Past life regression, is based upon the premise that we are eternal beings who carry forward learnings and experiences from one human lifetime to another. As eternal souls, we experience physical life on Earth in a series of human bodies/personalities. On a soul level, we choose each life as a means of learning the lessons we have set out for ourselves. Of course, some people believe we only live one human lifetime. In this case, the stories elicited by this therapeutic approach serve as marvelous symbolic metaphors for the issues and situations being faced in the present time. Whether uncovering “real” past-lives or not, the approach has helped many people resolve issues and get past stuck points that were resistant to other approaches. In addition, it’s a fascinating way to experience other aspects of your self and personality.
How Past Life Regression Works:
Most of us have had the experience of meeting someone for the first time, and falling immediately into a comfortable relationship “just like old friends.” Or visiting a new part of the world, only to find it feeling very familiar to us somehow. These are often instances of re-encountering people and places we have known in prior lifetimes.
We unconsciously carry forward experiences, attitudes, and relationship dynamics from prior lives into our current lifetimes. Many times this is beneficial, as in cases where we just have a “knack” for numbers or seem to master a new skill or area of study as if we already knew it. Other times, traumatic experiences (like a violent death or loss of a loved one) are left unresolved, relationships are left unhealed, or attitudes and decisions may be carried forward from a past lifetime that are detrimental to our current life. That is where regression therapy has traditionally been used, in resolving these experiences from the past that are blocking our progress and happiness now. (In more recent times, it is also being applied to carry forward strengths and positive experiences.)
Trauma and issues from the past can be reactivated by events in our current lifetime without our conscious awareness. We might react to people and situations in ways that seem counter-productive, or we have a “gridlock” problem that we can’t seem to resolve no matter what we try. It may be because the problem is actually rooted in dynamics set up in prior personalities/lifetimes.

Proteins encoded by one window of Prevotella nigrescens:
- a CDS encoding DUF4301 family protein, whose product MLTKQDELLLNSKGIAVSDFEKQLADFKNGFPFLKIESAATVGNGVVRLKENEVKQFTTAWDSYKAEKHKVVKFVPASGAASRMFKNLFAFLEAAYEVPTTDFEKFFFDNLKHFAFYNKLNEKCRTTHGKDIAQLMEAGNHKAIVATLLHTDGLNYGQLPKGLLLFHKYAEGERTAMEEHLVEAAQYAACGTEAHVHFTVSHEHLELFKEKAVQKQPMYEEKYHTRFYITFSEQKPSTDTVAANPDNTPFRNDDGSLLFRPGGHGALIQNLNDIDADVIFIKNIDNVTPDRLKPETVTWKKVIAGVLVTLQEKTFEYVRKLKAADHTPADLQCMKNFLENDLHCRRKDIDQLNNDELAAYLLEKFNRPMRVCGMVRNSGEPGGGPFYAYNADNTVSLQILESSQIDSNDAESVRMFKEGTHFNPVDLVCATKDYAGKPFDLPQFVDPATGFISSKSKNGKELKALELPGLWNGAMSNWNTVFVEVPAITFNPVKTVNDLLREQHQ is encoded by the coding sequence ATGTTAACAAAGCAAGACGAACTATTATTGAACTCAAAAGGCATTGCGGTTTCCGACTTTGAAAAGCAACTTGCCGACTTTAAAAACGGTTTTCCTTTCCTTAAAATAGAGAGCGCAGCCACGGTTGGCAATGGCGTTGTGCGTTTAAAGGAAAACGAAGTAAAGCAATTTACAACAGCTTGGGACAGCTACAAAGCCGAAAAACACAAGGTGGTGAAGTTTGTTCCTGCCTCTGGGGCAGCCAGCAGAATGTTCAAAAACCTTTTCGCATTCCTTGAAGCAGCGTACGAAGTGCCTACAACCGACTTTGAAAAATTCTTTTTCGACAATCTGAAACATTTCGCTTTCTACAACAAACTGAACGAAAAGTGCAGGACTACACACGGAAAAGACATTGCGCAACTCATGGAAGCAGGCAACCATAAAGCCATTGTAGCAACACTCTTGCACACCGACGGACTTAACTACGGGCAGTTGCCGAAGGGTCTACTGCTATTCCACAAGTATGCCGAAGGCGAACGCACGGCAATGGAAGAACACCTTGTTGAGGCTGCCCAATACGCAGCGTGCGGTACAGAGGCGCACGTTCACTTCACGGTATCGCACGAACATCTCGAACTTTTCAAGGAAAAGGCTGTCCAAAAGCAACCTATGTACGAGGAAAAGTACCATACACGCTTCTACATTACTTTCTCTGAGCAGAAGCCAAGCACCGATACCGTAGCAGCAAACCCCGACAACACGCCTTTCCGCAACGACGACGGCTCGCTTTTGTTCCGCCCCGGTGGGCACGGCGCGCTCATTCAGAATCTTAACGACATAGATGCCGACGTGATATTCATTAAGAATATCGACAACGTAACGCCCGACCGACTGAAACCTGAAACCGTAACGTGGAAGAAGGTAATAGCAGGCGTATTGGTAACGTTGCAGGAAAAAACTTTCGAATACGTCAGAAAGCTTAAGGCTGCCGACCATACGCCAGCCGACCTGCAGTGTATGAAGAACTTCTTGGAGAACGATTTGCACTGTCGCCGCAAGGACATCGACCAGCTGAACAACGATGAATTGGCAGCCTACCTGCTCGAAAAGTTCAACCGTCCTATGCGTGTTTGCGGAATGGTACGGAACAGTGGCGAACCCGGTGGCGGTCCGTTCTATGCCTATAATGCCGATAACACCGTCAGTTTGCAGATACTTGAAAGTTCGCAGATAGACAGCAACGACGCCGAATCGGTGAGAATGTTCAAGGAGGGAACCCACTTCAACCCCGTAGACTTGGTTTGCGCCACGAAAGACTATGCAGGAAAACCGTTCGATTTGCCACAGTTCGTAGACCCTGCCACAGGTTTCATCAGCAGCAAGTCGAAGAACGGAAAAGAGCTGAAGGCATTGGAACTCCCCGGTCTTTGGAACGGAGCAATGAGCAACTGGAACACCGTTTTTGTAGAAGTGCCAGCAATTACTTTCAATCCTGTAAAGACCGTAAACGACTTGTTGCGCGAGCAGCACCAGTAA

In past life therapy we regress clients (to regress means to go or move backward) to the time and place where the original activating event occurred. This can be achieved through hypnosis, guided imagery, or other states of deep relaxation where memories that are normally unconscious can be accessed. Similar techniques can be used to access early childhood memories from the current lifetime that may be underlying present-day problems and issues. By bringing these memories into conscious awareness, we can release or diffuse the energy and emotional blockages that keep us stuck. Typically, the therapist guides the client through the significant events of the lifetime, through the death experience, and then a “life review.” This is where the purpose of that lifetime, the lessons learned, and decisions made are examined from a higher, spiritual perspective. We particularly look at what is most important about that prior life in terms of the client’s current personality and situation.
Re-experiencing the key events of a past life and reprocessing the impact helps to bring closure to the events of that lifetime. This enables us to move forward more freely in the present. The process is similar to conventional therapy: we trace issues to their origin, reprocess the experience, emotions, and decisions made, and find completion. Past life regression work merely extends the time frame further into the past for the deeper origins of issues. Even if one believes these “memories” are not true past life experiences, they function as symbolic stories and are equally as effective in resolving current issues.
Once considered a “new age” gimmick, regression therapy is becoming accepted in the mainstream as an extremely useful therapeutic tool. It can be a rapid way to bring up material in a single or just a few sessions, that might otherwise take many months of traditional counseling to address. And it can be useful, as well, for those who would not otherwise consider themselves in need of counseling or therapy service — people who want to expand their experience, draw upon inner wisdom, and connect with loved ones across the ages.